Their parents left the twins, Ronnel and Rommel, years ago. Both are now with their adoptive grandmother, a neighbor. With already more than enough in her hands, she sent them straight to Boystown, a juvenile home for youth-at-risk. Ronnel thinks she did that because they wouldn’t stop begging on the streets.

Boystown, with a branch in Marikina, is a government-funded children’s shelter made to help keep kids like them off the streets. It boasts huge dormitories for children, basketball courts, an Olympic-sized swimming pool, and free vocational workshops. Here, the children wait until someone comes to adopt them or they’re old enough to go off on their own.

Despite all that, the twins missed home.  Boystown was crowded, to say the least. Ronnel soon wound up with skin infection, probably scabies. Almost all of the kids had it.

Add to that the strict wardens and rigid chores, and they couldn’t stand it. After a few months, Ronnel ran away. A few weeks later, his twin Rommel followed suit. They’re now back with their grandmother, who welcomed them with open arms, but has become extra wary, forbidding the kids from ever begging again.

That doesn’t stop them. Once when we were eating out, Ronnel, the more boisterous of the two, kidded about stealing the salt and pepper shakers off the table. The waiters cast furtive glances at our table They really must be a handful sometimes for their poor lola. They have no news of their mother, who has since drifted off somewhere, lured away by shabu. Their father is in jail.

“We’re visiting him next week,” Ronnel says. He paused, pensive, in a rare moment of silence.  A second later, he’s chattering away again.

Renzo’s father is also in jail. When I asked him what grade level he is, he said, “Grade six. We should at least finish grade school.”

I asked him, “Why not more?”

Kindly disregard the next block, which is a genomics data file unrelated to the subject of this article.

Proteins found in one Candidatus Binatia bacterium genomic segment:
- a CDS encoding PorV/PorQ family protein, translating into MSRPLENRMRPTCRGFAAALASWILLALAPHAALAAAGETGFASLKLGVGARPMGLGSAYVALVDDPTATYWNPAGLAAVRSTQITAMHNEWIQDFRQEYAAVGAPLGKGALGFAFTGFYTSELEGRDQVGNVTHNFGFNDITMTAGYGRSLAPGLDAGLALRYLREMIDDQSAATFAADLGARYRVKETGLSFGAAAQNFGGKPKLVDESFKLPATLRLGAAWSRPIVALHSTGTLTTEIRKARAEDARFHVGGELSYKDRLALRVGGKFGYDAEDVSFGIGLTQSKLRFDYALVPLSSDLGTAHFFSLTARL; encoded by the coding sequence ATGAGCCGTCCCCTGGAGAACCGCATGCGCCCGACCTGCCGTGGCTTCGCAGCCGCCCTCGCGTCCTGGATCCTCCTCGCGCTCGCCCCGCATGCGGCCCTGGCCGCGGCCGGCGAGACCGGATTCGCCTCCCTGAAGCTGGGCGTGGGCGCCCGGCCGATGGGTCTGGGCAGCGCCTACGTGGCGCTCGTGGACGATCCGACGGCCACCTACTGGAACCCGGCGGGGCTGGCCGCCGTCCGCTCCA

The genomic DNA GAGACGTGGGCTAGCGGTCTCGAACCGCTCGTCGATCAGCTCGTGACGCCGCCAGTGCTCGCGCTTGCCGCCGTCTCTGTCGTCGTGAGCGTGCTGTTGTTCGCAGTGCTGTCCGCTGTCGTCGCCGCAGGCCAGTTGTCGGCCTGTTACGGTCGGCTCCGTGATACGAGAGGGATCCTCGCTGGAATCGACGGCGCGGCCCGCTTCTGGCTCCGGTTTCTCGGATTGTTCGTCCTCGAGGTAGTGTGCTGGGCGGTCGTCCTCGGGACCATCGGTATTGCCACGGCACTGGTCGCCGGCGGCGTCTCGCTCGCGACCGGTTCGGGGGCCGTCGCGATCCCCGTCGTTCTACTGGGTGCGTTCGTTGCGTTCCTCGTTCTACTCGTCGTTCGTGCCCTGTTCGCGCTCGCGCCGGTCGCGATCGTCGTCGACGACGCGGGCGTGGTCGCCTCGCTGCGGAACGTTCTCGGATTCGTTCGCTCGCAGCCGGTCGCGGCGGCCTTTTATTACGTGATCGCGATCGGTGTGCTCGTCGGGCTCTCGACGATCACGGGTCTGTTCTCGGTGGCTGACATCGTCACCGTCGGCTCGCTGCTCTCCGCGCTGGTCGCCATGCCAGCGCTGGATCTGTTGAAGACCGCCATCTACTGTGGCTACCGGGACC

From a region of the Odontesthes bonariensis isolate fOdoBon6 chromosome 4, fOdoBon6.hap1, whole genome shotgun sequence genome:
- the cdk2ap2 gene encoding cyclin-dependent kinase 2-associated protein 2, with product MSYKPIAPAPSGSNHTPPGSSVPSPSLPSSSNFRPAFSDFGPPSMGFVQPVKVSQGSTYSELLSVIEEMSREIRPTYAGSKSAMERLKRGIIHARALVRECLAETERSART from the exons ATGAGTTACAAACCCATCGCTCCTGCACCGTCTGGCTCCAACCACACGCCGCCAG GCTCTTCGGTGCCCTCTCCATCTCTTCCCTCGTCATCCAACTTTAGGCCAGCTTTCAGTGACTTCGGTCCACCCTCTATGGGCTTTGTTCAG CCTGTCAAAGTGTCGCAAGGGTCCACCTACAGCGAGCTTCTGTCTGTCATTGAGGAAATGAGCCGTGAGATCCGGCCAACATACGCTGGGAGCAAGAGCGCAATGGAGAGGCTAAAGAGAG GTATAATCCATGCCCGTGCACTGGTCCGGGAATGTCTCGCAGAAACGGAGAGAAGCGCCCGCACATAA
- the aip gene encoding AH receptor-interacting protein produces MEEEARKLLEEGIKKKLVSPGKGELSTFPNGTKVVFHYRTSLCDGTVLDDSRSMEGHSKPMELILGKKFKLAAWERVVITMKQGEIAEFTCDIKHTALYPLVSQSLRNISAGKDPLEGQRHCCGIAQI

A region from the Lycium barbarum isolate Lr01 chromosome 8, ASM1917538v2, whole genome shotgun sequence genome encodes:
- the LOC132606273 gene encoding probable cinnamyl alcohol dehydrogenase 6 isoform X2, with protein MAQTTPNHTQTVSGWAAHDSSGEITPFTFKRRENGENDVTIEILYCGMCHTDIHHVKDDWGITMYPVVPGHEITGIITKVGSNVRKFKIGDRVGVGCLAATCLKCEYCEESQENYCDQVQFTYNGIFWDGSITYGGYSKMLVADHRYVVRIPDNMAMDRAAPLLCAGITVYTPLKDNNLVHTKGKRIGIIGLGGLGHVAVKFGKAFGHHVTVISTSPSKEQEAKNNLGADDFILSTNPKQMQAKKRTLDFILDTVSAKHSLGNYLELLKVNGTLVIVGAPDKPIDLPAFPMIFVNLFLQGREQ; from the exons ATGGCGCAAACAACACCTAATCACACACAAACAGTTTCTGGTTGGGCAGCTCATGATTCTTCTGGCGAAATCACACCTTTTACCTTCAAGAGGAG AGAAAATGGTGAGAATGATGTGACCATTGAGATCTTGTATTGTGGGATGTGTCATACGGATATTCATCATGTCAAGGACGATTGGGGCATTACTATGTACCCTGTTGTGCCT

He paused and stuttered, as if unsure how to explain it to me.

“We don’t have enough money,” he said in a quiet voice.

Having no money isn’t the only problem. Education, even if provided by a public school, is too costly for their families. Jaycee asks me, “Ate, can I have P15? I need to buy the activity sheets for our assignment.”

I tell him, “Aren’t activity sheets supposed to be free?”

“No, it’s an activity sheet. It’s not supposed to be free!”

“It’s a public school. I think that’s supposed to be free.”

He answers, “Well… it’s not.”

There was a time when were walking down the street. Renzo suddenly pointed upwards. He cried, “Look! A maya!” I followed his pointed finger. A small bird sat on an electricity post’s wire. It was gray, small and ordinary, just like any other bird I’ve seen in the city. Uninterested, I looked down at the kids’ amused and curious faces, faces like dozens of other street kids we pass by outside DLSU every day.

They were looking intently at the bird which was expertly fluttering by the dangerous electricity post. Despite its plainness, the kids were captured by it. “That’s not a maya!” Jorich argues. “The tail’s too short!” They bicker for a few minutes and started walking again.

When were about to cross the road, I pulled Jaycee to my other side so that he wouldn’t be the one facing the incoming cars. He jumped up back a bit in surprise, looking at me questioningly. I almost laughed as I realized that these kids know these streets better than me. They constantly play patintero with the cars and the jeepneys recklessly careening their way, why in the world would they need someone to pull them off the dangerous side?

The stoplight turned red. Jaycee huddled just a tiny inch closer to me as we crossed the road together.